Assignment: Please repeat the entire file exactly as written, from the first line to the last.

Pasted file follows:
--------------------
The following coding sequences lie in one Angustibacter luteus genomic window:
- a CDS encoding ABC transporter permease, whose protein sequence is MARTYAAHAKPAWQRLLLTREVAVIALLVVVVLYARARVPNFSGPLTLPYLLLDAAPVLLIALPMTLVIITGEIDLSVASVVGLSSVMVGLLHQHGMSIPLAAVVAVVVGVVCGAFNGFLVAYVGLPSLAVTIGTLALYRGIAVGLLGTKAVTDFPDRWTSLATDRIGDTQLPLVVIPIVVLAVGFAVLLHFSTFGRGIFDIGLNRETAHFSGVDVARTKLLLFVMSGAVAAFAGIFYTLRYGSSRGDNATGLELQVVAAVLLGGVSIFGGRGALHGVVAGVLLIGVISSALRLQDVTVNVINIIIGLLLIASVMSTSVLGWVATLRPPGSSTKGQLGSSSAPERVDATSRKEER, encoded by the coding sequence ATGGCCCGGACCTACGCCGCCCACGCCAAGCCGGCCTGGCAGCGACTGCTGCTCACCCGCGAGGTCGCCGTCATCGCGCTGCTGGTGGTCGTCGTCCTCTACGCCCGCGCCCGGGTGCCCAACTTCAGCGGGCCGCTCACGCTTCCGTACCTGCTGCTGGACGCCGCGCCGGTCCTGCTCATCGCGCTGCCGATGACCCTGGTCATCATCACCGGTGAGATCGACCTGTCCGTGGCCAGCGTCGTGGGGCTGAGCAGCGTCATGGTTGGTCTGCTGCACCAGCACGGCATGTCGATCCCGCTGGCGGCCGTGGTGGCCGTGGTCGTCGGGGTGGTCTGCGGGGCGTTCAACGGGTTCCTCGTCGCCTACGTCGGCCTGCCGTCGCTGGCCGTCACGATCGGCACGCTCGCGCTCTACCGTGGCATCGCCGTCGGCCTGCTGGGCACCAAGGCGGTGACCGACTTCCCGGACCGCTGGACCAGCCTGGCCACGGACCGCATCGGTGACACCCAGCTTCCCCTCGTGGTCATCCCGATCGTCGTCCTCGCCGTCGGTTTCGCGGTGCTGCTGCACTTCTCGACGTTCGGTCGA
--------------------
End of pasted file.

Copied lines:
The following coding sequences lie in one Angustibacter luteus genomic window:
- a CDS encoding ABC transporter permease, whose protein sequence is MARTYAAHAKPAWQRLLLTREVAVIALLVVVVLYARARVPNFSGPLTLPYLLLDAAPVLLIALPMTLVIITGEIDLSVASVVGLSSVMVGLLHQHGMSIPLAAVVAVVVGVVCGAFNGFLVAYVGLPSLAVTIGTLALYRGIAVGLLGTKAVTDFPDRWTSLATDRIGDTQLPLVVIPIVVLAVGFAVLLHFSTFGRGIFDIGLNRETAHFSGVDVARTKLLLFVMSGAVAAFAGIFYTLRYGSSRGDNATGLELQVVAAVLLGGVSIFGGRGALHGVVAGVLLIGVISSALRLQDVTVNVINIIIGLLLIASVMSTSVLGWVATLRPPGSSTKGQLGSSSAPERVDATSRKEER, encoded by the coding sequence ATGGCCCGGACCTACGCCGCCCACGCCAAGCCGGCCTGGCAGCGACTGCTGCTCACCCGCGAGGTCGCCGTCATCGCGCTGCTGGTGGTCGTCGTCCTCTACGCCCGCGCCCGGGTGCCCAACTTCAGCGGGCCGCTCACGCTTCCGTACCTGCTGCTGGACGCCGCGCCGGTCCTGCTCATCGCGCTGCCGATGACCCTGGTCATCATCACCGGTGAGATCGACCTGTCCGTGGCCAGCGTCGTGGGGCTGAGCAGCGTCATGGTTGGTCTGCTGCACCAGCACGGCATGTCGATCCCGCTGGCGGCCGTGGTGGCCGTGGTCGTCGGGGTGGTCTGCGGGGCGTTCAACGGGTTCCTCGTCGCCTACGTCGGCCTGCCGTCGCTGGCCGTCACGATCGGCACGCTCGCGCTCTACCGTGGCATCGCCGTCGGCCTGCTGGGCACCAAGGCGGTGACCGACTTCCCGGACCGCTGGACCAGCCTGGCCACGGACCGCATCGGTGACACCCAGCTTCCCCTCGTGGTCATCCCGATCGTCGTCCTCGCCGTCGGTTTCGCGGTGCTGCTGCACTTCTCGACGTTCGGTCGA